BBO Discussion Forums: Transgenders and bathrooms -- is there a solution? - BBO Discussion Forums

Jump to content

  • 4 Pages +
  • 1
  • 2
  • 3
  • Last »
  • You cannot start a new topic
  • You cannot reply to this topic

Transgenders and bathrooms -- is there a solution?

#1 User is offline   barmar 

  • PipPipPipPipPipPipPipPipPipPipPip
  • Group: Admin
  • Posts: 16,450
  • Joined: 2004-August-21
  • Gender:Male

Posted 2017-February-26, 22:16

This week Trump reversed Obama's EO regarding transgender access to the bathrooms of their gender identity in public schools. And since Trump took office, a number of states have reintroduced "bathroom bills", which restrict people to the bathroom of their birth gender.

When I first heard of these bills, my immediate reaction as a progressive was that they're obviously discriminatory, and reflect a fear of change by the mainstream public. But after thinking about it a bit, it seems like this is a real conundrum. While I still feel that we need to be accomodating, don't we need to respect everyone's feelings?

It comes down to the basic reason why we have separate bathrooms for men and women. Due to traditional cultural taboos, people don't feel comfortable being in such an intimate place with people of the opposite gender. IANAL (and maybe some of the lawyers here will help), but I assume if someone intentionally goes into the wrong bathroom, they could be found guilty of something like privacy violation or lewd behavior. So while "making someone uncomfortable" is not usually something prevented by law, bathrooms are considered sacred enough that we've elevated it to such a level.

Now consider the case of a transgender person using the bathroom. We presume that they'll be more comfortable in the bathroom of their gender identity, but what about the comfort of other people in that bathroom? Why should one of them take priority over the other?

It seems like the only real solution is another set of bathrooms. But it's hard to imagine this being economically feasible in most businesses, schools, etc. And is it naive to assume that trans-males and trans-females will be OK being in the same bathrooms as each other, so we need separate facilities for each of them? But maybe there are so few of them that these would just be single-person restrooms, so we don't have to worry about sharing.

The long-term solution is probably to try to change the culture. Only a few decades ago, many white people felt the same way about sharing facilities with black people, and that justified separate facilities (or, frequently, businesses with only whites-only restrooms). Now, it's not considered an issue except by avowed racists. Could unisex bathrooms be in our future? IIRC, the law firm on the TV show "Ally McBeal" had a unisex bathroom, but it didn't catch on with the general public.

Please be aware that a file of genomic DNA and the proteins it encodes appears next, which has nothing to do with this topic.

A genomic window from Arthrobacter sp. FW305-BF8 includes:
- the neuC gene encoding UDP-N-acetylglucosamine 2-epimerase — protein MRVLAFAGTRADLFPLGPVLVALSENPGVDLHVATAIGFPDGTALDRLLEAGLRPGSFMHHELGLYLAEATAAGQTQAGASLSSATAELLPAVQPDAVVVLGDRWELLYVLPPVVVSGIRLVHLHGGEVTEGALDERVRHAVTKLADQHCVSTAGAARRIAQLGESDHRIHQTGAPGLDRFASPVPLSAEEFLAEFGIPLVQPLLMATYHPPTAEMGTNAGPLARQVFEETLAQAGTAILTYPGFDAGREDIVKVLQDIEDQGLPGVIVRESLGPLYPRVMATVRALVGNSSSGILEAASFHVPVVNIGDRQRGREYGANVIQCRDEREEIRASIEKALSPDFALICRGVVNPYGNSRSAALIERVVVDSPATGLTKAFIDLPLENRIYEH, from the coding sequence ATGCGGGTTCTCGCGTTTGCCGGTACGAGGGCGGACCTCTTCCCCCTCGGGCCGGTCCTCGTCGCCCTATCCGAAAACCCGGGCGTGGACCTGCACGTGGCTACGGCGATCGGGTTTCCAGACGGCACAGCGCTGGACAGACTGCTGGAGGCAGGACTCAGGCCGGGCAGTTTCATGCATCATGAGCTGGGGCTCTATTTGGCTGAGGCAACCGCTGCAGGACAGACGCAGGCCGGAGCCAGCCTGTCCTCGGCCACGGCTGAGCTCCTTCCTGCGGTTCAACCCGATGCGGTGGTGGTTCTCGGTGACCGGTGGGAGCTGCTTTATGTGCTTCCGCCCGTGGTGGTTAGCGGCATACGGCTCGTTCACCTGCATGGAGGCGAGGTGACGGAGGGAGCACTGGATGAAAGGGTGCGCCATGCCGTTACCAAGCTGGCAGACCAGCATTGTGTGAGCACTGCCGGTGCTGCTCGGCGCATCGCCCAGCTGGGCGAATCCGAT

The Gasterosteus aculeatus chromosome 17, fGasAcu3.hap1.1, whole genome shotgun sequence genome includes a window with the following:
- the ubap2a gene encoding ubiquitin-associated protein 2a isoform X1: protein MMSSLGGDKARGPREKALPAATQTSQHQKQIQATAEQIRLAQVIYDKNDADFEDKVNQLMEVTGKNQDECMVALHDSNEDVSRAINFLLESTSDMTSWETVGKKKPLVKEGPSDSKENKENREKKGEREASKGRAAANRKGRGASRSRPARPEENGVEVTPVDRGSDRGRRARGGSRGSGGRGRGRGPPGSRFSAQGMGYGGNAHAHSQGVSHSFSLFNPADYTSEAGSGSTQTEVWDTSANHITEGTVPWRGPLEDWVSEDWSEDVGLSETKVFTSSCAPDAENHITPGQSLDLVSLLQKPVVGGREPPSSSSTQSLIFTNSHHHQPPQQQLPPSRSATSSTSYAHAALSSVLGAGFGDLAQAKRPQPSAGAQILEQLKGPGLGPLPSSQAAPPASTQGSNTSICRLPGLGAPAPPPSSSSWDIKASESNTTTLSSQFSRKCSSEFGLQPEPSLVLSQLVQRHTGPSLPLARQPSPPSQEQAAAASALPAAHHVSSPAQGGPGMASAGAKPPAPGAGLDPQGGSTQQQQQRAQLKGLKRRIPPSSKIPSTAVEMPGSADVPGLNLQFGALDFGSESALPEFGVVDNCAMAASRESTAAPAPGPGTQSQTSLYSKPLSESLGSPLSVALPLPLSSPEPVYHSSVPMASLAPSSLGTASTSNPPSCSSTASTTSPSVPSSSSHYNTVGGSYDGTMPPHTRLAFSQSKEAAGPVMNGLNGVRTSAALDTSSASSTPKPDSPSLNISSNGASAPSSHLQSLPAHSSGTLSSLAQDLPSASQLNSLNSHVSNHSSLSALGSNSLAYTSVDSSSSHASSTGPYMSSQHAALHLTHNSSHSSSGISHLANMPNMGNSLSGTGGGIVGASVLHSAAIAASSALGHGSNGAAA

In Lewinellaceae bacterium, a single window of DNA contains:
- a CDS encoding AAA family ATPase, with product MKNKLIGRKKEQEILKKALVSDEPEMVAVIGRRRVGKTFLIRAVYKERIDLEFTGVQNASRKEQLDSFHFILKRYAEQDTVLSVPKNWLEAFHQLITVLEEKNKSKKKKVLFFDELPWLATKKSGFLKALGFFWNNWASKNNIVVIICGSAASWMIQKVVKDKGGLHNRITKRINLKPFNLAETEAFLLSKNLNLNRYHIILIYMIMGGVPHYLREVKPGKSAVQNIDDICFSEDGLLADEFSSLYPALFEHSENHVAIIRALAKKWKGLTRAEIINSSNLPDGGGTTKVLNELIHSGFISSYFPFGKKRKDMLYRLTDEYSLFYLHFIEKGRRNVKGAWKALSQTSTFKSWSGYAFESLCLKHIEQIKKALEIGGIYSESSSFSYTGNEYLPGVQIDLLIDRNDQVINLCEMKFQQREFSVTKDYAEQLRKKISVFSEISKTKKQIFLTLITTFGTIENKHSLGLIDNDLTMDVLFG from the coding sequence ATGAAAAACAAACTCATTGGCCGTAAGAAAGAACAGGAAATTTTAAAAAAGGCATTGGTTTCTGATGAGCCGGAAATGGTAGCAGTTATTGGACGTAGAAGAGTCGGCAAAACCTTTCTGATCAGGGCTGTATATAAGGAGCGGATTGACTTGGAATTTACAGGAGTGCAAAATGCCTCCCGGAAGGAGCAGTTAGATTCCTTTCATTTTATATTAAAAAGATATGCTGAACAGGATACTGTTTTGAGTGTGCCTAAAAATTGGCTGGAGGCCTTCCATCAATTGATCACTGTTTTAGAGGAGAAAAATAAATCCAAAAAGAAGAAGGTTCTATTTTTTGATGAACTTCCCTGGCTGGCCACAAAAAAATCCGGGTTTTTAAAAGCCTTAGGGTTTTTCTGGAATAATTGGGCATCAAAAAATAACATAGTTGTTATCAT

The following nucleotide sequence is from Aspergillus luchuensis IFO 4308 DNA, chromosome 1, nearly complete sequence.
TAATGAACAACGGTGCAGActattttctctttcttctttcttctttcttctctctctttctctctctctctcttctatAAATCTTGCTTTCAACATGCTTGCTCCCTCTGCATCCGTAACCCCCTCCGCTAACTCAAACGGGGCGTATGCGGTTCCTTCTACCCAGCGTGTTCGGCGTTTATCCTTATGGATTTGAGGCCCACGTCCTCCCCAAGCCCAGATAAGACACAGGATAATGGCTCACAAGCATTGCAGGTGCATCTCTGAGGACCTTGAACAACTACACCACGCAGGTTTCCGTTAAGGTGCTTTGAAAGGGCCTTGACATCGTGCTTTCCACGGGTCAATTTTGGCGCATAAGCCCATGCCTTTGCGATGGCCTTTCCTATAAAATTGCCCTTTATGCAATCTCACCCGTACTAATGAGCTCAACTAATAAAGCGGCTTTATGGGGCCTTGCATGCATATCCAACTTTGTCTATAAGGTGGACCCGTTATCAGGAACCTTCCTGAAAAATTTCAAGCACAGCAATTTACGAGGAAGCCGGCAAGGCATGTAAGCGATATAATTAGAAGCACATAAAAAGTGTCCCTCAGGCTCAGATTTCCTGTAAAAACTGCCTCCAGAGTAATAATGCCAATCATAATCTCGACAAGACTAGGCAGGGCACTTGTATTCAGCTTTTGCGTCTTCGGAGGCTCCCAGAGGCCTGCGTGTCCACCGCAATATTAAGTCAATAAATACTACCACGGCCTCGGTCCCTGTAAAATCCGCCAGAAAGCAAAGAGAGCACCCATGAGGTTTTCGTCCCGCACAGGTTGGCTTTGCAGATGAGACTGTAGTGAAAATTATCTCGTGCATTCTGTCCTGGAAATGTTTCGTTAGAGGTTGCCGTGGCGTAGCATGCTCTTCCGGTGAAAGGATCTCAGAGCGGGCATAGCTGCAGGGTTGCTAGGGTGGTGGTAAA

#2 User is offline   ldrews 

  • PipPipPipPip
  • Group: Full Members
  • Posts: 425
  • Joined: 2014-February-21
  • Gender:Male

Posted 2017-February-26, 22:27

View Postbarmar, on 2017-February-26, 22:16, said:

This week Trump reversed Obama's EO regarding transgender access to the bathrooms of their gender identity in public schools. And since Trump took office, a number of states have reintroduced "bathroom bills", which restrict people to the bathroom of their birth gender.

When I first heard of these bills, my immediate reaction as a progressive was that they're obviously discriminatory, and reflect a fear of change by the mainstream public. But after thinking about it a bit, it seems like this is a real conundrum. While I still feel that we need to be accomodating, don't we need to respect everyone's feelings?

It comes down to the basic reason why we have separate bathrooms for men and women. Due to traditional cultural taboos, people don't feel comfortable being in such an intimate place with people of the opposite gender. IANAL (and maybe some of the lawyers here will help), but I assume if someone intentionally goes into the wrong bathroom, they could be found guilty of something like privacy violation or lewd behavior. So while "making someone uncomfortable" is not usually something prevented by law, bathrooms are considered sacred enough that we've elevated it to such a level.

Now consider the case of a transgender person using the bathroom. We presume that they'll be more comfortable in the bathroom of their gender identity, but what about the comfort of other people in that bathroom? Why should one of them take priority over the other?

It seems like the only real solution is another set of bathrooms. But it's hard to imagine this being economically feasible in most businesses, schools, etc. And is it naive to assume that trans-males and trans-females will be OK being in the same bathrooms as each other, so we need separate facilities for each of them? But maybe there are so few of them that these would just be single-person restrooms, so we don't have to worry about sharing.

The long-term solution is probably to try to change the culture. Only a few decades ago, many white people felt the same way about sharing facilities with black people, and that justified separate facilities (or, frequently, businesses with only whites-only restrooms). Now, it's not considered an issue except by avowed racists. Could unisex bathrooms be in our future? IIRC, the law firm on the TV show "Ally McBeal" had a unisex bathroom, but it didn't catch on with the general public.


Apparently one of the fears is that a transgender who has taken on a female identity and is using the female bathroom would temporarily revert to a male identity, run amok and molest a young girl in that same bathroom. In other words, some people don't buy the idea that a real gender switch has occurred. Once a male, always a male. That is the fear.

Good question but I have no answers or suggestions.
0

#3 User is offline   barmar 

  • PipPipPipPipPipPipPipPipPipPipPip
  • Group: Admin